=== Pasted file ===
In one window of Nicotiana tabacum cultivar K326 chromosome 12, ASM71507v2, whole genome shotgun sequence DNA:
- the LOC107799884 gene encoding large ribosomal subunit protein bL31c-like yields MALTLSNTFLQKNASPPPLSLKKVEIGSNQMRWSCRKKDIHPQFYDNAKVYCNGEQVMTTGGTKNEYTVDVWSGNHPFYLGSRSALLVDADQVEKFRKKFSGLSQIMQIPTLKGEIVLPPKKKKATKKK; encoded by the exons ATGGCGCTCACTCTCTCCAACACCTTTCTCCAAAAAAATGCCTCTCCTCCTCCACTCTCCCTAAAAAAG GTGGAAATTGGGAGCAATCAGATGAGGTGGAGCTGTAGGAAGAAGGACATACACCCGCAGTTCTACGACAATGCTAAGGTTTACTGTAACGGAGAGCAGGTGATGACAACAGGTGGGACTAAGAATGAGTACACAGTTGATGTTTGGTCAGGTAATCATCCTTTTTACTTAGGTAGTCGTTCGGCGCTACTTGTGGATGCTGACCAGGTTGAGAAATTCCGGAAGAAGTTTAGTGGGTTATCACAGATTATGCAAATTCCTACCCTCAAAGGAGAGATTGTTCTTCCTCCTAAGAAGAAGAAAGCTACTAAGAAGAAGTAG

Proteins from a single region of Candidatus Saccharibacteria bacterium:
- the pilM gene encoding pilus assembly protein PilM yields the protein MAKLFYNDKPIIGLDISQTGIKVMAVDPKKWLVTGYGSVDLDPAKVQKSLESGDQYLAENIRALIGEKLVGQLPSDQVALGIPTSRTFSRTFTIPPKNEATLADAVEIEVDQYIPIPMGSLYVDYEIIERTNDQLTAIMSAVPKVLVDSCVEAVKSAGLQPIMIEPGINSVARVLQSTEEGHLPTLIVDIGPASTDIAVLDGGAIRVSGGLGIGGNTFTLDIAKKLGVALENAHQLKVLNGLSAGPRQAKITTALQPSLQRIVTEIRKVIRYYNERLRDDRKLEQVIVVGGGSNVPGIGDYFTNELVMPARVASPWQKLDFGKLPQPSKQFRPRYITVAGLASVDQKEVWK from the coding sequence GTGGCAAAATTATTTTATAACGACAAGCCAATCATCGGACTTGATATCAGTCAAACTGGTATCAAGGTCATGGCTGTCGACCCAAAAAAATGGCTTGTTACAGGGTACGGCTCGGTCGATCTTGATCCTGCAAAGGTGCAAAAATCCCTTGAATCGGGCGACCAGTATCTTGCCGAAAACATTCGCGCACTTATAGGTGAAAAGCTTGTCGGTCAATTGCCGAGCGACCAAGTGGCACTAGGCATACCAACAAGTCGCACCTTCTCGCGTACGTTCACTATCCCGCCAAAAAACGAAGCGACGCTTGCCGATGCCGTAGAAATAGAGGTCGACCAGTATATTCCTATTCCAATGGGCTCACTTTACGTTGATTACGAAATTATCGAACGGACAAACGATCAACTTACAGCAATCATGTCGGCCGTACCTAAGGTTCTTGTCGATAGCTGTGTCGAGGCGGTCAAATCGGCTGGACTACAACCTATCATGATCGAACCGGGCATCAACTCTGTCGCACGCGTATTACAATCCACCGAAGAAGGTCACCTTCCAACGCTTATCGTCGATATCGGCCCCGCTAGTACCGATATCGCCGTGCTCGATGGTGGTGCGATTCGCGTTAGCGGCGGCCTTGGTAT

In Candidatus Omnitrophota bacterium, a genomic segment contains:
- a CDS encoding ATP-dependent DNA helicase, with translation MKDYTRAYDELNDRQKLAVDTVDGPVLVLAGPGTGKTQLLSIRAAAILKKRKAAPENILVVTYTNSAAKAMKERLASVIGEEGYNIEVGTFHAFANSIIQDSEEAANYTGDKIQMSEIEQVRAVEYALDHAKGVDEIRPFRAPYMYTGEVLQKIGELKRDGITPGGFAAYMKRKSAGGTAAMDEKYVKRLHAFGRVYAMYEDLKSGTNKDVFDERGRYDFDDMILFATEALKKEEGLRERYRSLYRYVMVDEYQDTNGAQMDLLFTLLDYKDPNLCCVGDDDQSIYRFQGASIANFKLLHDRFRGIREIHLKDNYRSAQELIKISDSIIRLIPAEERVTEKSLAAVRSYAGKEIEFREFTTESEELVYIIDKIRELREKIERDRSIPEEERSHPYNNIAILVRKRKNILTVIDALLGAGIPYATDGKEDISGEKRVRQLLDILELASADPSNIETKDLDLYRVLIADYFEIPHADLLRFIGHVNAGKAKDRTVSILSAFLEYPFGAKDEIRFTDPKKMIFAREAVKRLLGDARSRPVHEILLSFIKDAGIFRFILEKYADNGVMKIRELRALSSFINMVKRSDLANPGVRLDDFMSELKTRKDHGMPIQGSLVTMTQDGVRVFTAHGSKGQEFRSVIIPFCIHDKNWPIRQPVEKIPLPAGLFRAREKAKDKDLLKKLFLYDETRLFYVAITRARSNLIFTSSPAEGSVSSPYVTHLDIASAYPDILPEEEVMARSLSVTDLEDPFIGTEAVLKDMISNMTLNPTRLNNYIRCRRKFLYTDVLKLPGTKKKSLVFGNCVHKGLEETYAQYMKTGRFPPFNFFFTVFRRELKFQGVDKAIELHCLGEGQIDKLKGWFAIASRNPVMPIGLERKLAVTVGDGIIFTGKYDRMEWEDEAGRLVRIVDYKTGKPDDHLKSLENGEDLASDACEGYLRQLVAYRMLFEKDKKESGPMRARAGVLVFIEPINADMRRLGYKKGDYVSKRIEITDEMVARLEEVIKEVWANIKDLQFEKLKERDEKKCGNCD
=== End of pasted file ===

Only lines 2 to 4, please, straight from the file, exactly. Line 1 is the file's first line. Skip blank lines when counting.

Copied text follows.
- the LOC107799884 gene encoding large ribosomal subunit protein bL31c-like yields MALTLSNTFLQKNASPPPLSLKKVEIGSNQMRWSCRKKDIHPQFYDNAKVYCNGEQVMTTGGTKNEYTVDVWSGNHPFYLGSRSALLVDADQVEKFRKKFSGLSQIMQIPTLKGEIVLPPKKKKATKKK; encoded by the exons ATGGCGCTCACTCTCTCCAACACCTTTCTCCAAAAAAATGCCTCTCCTCCTCCACTCTCCCTAAAAAAG GTGGAAATTGGGAGCAATCAGATGAGGTGGAGCTGTAGGAAGAAGGACATACACCCGCAGTTCTACGACAATGCTAAGGTTTACTGTAACGGAGAGCAGGTGATGACAACAGGTGGGACTAAGAATGAGTACACAGTTGATGTTTGGTCAGGTAATCATCCTTTTTACTTAGGTAGTCGTTCGGCGCTACTTGTGGATGCTGACCAGGTTGAGAAATTCCGGAAGAAGTTTAGTGGGTTATCACAGATTATGCAAATTCCTACCCTCAAAGGAGAGATTGTTCTTCCTCCTAAGAAGAAGAAAGCTACTAAGAAGAAGTAG

Proteins from a single region of Candidatus Saccharibacteria bacterium:
- the pilM gene encoding pilus assembly protein PilM yields the protein MAKLFYNDKPIIGLDISQTGIKVMAVDPKKWLVTGYGSVDLDPAKVQKSLESGDQYLAENIRALIGEKLVGQLPSDQVALGIPTSRTFSRTFTIPPKNEATLADAVEIEVDQYIPIPMGSLYVDYEIIERTNDQLTAIMSAVPKVLVDSCVEAVKSAGLQPIMIEPGINSVARVLQSTEEGHLPTLIVDIGPASTDIAVLDGGAIRVSGGLGIGGNTFTLDIAKKLGVALENAHQLKVLNGLSAGPRQAKITTALQPSLQRIVTEIRKVIRYYNERLRDDRKLEQVIVVGGGSNVPGIGDYFTNELVMPARVASPWQKLDFGKLPQPSKQFRPRYITVAGLASVDQKEVWK from the coding sequence GTGGCAAAATTATTTTATAACGACAAGCCAATCATCGGACTTGATATCAGTCAAACTGGTATCAAGGTCATGGCTGTCGACCCAAAAAAATGGCTTGTTACAGGGTACGGCTCGGTCGATCTTGATCCTGCAAAGGTGCAAAAATCCCTTGAATCGGGCGACCAGTATCTTGCCGAAAACATTCGCGCACTTATAGGTGAAAAGCTTGTCGGTCAATTGCCGAGCGACCAAGTGGCACTAGGCATACCAACAAGTCGCACCTTCTCGCGTACGTTCACTATCCCGCCAAAAAACGAAGCGACGCTTGCCGATGCCGTAGAAATAGAGGTCGACCAGTATATTCCTATTCCAATGGGCTCACTTTACGTTGATTACGAAATTATCGAACGGACAAACGATCAACTTACAGCAATCATGTCGGCCGTACCTAAGGTTCTTGTCGATAGCTGTGTCGAGGCGGTCAAATCGGCTGGACTACAACCTATCATGATCGAACCGGGCATCAACTCTGTCGCACGCGTATTACAATCCACCGAAGAAGGTCACCTTCCAACGCTTATCGTCGATATCGGCCCCGCTAGTACCGATATCGCCGTGCTCGATGGTGGTGCGATTCGCGTTAGCGGCGGCCTTGGTAT